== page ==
When you set out on your venture to start your new business, you have endless things to consider. From choosing a concept, a brand name, a brand aesthetic and a catalog of products to displaying these for sale in both brick and mortar stores and online. It’s easy to begin missing important things that you really should address. One of these is the legal implications of your responsibilities as a new business owner and as an employer. It’s important that you know what is expected of you and the potential consequences of neglecting these areas. Here are a few legal considerations to take into account when starting out with your new company.
When it comes to taking on staff to work for your company, you have two main options. The first is probably the easiest: take on self-employed staff. These individuals work on a more casual basis and take care of their own tax, meaning you have less responsibility for them. Some will work to a short-term contract, some will work on an ongoing contract and others will merely complete individual tasks and invoice you at the end. The second option is becoming an employer and taking on staff full and part time. This will give you a more solid staff base, especially if you work in a brick and mortar store. They will be working for you more frequently and you will have to meet their basic rights. This includes ensuring that they are in receipt of the minimum wage for their work. You should ideally pay a living wage, allowing them to live comfortably from the salary that you are providing them with. Their contract should also detail their working hours and permitted annual leave, alongside their job roles and expectations.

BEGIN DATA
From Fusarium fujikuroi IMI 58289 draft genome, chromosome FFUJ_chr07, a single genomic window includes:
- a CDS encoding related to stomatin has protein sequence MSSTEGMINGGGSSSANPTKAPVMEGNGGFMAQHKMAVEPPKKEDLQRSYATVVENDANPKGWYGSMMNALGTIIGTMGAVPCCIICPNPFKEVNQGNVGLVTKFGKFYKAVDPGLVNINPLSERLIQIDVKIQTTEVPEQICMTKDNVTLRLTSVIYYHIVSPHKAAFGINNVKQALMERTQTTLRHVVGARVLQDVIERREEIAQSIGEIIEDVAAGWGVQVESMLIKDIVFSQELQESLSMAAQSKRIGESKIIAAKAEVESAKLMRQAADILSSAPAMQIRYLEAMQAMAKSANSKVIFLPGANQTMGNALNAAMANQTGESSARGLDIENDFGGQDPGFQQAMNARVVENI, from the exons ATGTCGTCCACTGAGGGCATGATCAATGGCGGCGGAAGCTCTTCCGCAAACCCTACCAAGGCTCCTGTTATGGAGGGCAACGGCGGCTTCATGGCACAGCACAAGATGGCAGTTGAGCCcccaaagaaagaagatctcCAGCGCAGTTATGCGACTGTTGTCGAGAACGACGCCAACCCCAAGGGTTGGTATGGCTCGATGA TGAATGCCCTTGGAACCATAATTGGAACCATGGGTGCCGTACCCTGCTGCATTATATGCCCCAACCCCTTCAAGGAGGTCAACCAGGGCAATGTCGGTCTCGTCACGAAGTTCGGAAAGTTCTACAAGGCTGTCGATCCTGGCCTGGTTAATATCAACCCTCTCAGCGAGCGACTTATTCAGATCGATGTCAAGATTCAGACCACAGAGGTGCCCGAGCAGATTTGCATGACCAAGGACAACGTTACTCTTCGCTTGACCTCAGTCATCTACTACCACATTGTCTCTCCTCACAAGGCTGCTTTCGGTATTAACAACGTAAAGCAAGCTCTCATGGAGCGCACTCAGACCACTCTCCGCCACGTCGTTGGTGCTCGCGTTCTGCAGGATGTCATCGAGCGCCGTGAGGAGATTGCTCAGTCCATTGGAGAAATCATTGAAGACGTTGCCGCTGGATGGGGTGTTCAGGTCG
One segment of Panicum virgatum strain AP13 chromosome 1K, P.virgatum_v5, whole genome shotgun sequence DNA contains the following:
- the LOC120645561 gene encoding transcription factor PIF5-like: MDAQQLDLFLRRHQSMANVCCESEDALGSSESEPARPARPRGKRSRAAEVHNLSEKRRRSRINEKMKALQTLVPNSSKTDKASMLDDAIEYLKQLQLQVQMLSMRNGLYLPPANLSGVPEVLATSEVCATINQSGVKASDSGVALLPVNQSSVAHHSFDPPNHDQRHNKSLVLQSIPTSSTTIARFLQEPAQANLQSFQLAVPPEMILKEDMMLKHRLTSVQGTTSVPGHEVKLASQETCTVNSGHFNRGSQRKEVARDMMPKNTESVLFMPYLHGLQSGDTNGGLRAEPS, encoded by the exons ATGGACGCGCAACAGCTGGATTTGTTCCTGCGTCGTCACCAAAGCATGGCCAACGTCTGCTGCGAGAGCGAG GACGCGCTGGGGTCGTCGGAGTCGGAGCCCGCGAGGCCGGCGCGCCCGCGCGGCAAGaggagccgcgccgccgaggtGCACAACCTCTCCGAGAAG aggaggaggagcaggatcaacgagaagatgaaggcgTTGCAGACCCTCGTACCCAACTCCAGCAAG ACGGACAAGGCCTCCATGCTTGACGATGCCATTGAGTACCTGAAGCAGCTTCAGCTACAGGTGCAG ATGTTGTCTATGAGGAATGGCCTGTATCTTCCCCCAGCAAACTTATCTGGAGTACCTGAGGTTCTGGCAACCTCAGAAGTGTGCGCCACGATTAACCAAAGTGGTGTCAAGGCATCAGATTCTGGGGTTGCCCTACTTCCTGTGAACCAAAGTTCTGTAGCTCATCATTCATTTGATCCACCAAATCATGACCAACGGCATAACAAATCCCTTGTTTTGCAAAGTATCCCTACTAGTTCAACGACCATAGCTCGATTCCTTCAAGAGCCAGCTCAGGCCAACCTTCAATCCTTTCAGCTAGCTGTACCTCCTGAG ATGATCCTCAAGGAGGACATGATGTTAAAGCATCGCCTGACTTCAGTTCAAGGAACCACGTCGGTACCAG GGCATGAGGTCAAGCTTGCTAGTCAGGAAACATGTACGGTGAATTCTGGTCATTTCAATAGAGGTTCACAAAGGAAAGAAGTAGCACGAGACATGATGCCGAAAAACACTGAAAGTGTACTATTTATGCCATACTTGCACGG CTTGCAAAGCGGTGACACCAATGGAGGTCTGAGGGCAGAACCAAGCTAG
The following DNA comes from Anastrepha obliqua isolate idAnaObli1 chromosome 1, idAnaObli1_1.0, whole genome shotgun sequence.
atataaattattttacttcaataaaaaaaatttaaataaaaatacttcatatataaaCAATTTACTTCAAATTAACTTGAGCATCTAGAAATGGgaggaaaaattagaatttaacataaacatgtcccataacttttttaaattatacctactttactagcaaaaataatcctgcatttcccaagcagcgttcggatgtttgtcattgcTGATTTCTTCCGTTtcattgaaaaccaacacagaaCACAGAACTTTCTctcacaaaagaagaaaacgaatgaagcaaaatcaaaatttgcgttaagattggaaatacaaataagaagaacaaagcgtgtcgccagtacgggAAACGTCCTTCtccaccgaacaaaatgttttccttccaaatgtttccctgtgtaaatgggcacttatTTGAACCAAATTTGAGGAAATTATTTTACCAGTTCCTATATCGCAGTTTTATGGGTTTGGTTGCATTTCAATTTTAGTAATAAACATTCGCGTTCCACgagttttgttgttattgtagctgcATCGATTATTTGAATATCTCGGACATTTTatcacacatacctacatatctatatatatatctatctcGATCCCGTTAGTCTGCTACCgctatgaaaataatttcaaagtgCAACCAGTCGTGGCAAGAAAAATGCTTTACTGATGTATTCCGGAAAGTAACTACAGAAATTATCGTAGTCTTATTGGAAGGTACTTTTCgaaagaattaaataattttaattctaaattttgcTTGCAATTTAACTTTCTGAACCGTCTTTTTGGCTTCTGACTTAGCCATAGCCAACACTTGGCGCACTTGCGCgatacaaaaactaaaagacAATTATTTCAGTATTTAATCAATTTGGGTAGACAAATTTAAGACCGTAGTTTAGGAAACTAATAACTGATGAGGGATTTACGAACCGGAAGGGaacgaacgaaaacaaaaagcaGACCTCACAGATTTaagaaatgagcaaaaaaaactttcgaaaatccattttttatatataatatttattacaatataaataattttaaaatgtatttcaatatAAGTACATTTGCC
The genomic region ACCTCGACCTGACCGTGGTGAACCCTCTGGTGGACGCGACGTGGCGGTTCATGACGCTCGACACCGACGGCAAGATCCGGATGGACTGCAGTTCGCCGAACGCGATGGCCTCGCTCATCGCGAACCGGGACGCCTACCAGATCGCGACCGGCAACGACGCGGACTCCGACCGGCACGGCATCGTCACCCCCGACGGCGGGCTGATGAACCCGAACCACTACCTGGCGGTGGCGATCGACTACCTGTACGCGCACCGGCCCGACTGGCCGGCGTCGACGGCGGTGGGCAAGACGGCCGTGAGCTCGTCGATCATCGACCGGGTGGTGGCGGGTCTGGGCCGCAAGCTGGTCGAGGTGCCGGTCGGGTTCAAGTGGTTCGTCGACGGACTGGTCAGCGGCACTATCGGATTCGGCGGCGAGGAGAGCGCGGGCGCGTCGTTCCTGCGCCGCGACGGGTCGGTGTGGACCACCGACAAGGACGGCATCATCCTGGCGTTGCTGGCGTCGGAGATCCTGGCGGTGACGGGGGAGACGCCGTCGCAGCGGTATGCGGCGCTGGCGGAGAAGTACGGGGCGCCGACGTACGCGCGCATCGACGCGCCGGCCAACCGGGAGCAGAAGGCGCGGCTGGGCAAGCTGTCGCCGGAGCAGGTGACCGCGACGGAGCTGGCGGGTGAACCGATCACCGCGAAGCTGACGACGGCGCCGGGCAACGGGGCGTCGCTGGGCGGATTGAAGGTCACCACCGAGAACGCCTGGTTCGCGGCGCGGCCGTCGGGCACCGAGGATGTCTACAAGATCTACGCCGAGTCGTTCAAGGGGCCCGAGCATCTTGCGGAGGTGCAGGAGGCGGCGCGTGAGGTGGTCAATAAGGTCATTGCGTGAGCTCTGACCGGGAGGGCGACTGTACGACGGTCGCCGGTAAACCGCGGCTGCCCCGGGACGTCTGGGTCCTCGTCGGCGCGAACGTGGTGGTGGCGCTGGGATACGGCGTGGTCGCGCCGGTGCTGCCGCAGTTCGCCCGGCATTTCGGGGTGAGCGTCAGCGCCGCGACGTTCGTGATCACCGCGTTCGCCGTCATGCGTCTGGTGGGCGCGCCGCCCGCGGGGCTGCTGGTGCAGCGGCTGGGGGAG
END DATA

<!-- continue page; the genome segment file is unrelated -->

Health and Safety
You need to ensure that your employee’s workplace is safe and as hazard free as possible to prevent accidents and injuries. All employees should receive full health and safety training before being allowed to serve customers out on the shop floor or work back of the house in stockrooms or other areas. To better understand how you should be caring for your employees, communicate with a Salt Lake City injury attorney. They will be able to advise the areas in which you should prevent risk and injury to your staff.
Alongside yourself and your employees, you also have a responsibility to the public who will be entering your store and engaging with your company. You should ensure that all of your store’s spaces are safe to occupy. Remember that children will be visiting too! So avoid potential hazards for little ones. Scout your store from the floor up. Make sure that there aren’t any wires or carpets and rugs that people could trip on. Also ensure that there are no exposed wires and low ceilings or small steps are labeled with warnings. If there is a spill, it should be cleaned immediately and an appropriate sign should be left out in the spot where the floor is drying. Most of this is common sense, but ensure that your staff are aware of the necessary protocol and procedure.